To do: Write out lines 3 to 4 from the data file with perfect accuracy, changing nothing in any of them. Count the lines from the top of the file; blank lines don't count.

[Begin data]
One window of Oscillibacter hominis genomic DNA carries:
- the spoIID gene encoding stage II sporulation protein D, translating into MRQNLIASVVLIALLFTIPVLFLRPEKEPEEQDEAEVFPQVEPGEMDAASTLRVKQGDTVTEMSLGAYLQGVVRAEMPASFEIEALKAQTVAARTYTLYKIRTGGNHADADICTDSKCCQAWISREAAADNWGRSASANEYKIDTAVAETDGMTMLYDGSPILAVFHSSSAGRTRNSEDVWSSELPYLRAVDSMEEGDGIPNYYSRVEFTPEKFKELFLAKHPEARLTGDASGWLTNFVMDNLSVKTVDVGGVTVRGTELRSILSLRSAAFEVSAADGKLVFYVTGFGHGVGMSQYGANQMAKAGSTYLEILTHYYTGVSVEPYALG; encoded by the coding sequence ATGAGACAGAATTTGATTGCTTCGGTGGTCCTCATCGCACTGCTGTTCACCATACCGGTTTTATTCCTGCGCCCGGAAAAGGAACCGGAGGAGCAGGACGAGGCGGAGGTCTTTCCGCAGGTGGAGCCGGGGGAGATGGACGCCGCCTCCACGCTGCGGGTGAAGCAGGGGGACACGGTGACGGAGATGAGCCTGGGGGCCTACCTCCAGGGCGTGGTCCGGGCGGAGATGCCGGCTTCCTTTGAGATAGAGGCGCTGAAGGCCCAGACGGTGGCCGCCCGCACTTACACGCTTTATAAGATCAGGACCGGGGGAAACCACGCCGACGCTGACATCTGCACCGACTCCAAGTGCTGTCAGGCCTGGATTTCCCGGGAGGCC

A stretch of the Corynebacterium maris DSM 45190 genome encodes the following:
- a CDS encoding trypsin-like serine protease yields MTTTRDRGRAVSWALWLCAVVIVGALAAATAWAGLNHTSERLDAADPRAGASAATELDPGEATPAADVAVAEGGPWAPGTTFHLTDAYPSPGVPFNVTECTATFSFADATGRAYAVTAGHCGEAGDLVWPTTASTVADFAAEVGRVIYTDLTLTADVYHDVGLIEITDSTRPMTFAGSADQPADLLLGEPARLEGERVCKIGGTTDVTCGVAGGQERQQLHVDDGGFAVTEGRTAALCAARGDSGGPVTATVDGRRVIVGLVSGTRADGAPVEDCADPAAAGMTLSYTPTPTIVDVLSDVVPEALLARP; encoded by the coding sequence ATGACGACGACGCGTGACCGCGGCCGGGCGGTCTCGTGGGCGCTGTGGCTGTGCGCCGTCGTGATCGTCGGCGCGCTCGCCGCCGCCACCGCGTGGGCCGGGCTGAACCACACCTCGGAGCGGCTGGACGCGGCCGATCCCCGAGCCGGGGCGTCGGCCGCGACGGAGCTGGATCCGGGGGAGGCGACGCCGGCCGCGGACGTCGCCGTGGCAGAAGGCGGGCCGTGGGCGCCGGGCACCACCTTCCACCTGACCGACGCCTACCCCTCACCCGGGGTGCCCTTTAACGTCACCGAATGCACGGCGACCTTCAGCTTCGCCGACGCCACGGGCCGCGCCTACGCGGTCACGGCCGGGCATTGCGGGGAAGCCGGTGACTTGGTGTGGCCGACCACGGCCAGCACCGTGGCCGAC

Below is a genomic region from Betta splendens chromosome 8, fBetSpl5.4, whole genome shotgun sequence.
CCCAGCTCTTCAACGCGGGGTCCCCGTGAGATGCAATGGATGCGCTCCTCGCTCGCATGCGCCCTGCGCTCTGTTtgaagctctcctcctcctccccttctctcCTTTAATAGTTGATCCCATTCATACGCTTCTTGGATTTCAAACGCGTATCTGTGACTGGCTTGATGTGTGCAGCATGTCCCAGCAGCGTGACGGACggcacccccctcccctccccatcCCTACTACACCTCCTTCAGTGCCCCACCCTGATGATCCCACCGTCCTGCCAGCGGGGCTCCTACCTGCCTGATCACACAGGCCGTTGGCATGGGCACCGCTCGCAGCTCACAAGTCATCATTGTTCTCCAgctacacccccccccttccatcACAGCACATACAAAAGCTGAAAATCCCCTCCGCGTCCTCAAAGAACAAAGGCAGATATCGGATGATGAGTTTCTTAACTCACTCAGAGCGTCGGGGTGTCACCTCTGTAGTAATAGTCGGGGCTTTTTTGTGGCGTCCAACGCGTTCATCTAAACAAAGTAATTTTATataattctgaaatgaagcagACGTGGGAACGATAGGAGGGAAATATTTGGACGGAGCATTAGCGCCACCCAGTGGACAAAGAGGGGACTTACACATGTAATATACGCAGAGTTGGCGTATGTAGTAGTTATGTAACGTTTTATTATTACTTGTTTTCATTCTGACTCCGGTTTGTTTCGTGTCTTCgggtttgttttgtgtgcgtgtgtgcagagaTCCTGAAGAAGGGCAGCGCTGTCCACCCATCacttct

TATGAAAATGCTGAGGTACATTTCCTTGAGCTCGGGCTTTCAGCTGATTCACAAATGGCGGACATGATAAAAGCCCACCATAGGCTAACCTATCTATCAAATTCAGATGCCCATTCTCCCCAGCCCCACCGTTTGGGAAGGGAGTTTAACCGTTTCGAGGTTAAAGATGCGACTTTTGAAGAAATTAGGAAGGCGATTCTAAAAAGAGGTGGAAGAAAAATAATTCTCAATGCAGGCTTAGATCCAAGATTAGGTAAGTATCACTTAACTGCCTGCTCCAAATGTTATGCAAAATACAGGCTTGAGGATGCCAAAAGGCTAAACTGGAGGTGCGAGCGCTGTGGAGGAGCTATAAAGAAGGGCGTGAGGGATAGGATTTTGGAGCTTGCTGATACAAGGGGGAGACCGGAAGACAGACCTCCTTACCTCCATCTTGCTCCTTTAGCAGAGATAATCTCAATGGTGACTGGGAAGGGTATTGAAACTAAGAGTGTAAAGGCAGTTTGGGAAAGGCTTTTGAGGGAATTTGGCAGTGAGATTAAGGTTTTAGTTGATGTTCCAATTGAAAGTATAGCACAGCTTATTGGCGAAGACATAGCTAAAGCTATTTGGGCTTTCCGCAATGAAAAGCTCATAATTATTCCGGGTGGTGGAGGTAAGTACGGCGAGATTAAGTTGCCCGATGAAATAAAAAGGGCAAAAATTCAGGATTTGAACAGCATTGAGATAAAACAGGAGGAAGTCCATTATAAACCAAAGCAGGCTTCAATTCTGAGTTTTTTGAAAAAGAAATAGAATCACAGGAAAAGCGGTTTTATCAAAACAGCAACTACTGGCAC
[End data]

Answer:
A stretch of the Corynebacterium maris DSM 45190 genome encodes the following:
- a CDS encoding trypsin-like serine protease yields MTTTRDRGRAVSWALWLCAVVIVGALAAATAWAGLNHTSERLDAADPRAGASAATELDPGEATPAADVAVAEGGPWAPGTTFHLTDAYPSPGVPFNVTECTATFSFADATGRAYAVTAGHCGEAGDLVWPTTASTVADFAAEVGRVIYTDLTLTADVYHDVGLIEITDSTRPMTFAGSADQPADLLLGEPARLEGERVCKIGGTTDVTCGVAGGQERQQLHVDDGGFAVTEGRTAALCAARGDSGGPVTATVDGRRVIVGLVSGTRADGAPVEDCADPAAAGMTLSYTPTPTIVDVLSDVVPEALLARP; encoded by the coding sequence ATGACGACGACGCGTGACCGCGGCCGGGCGGTCTCGTGGGCGCTGTGGCTGTGCGCCGTCGTGATCGTCGGCGCGCTCGCCGCCGCCACCGCGTGGGCCGGGCTGAACCACACCTCGGAGCGGCTGGACGCGGCCGATCCCCGAGCCGGGGCGTCGGCCGCGACGGAGCTGGATCCGGGGGAGGCGACGCCGGCCGCGGACGTCGCCGTGGCAGAAGGCGGGCCGTGGGCGCCGGGCACCACCTTCCACCTGACCGACGCCTACCCCTCACCCGGGGTGCCCTTTAACGTCACCGAATGCACGGCGACCTTCAGCTTCGCCGACGCCACGGGCCGCGCCTACGCGGTCACGGCCGGGCATTGCGGGGAAGCCGGTGACTTGGTGTGGCCGACCACGGCCAGCACCGTGGCCGAC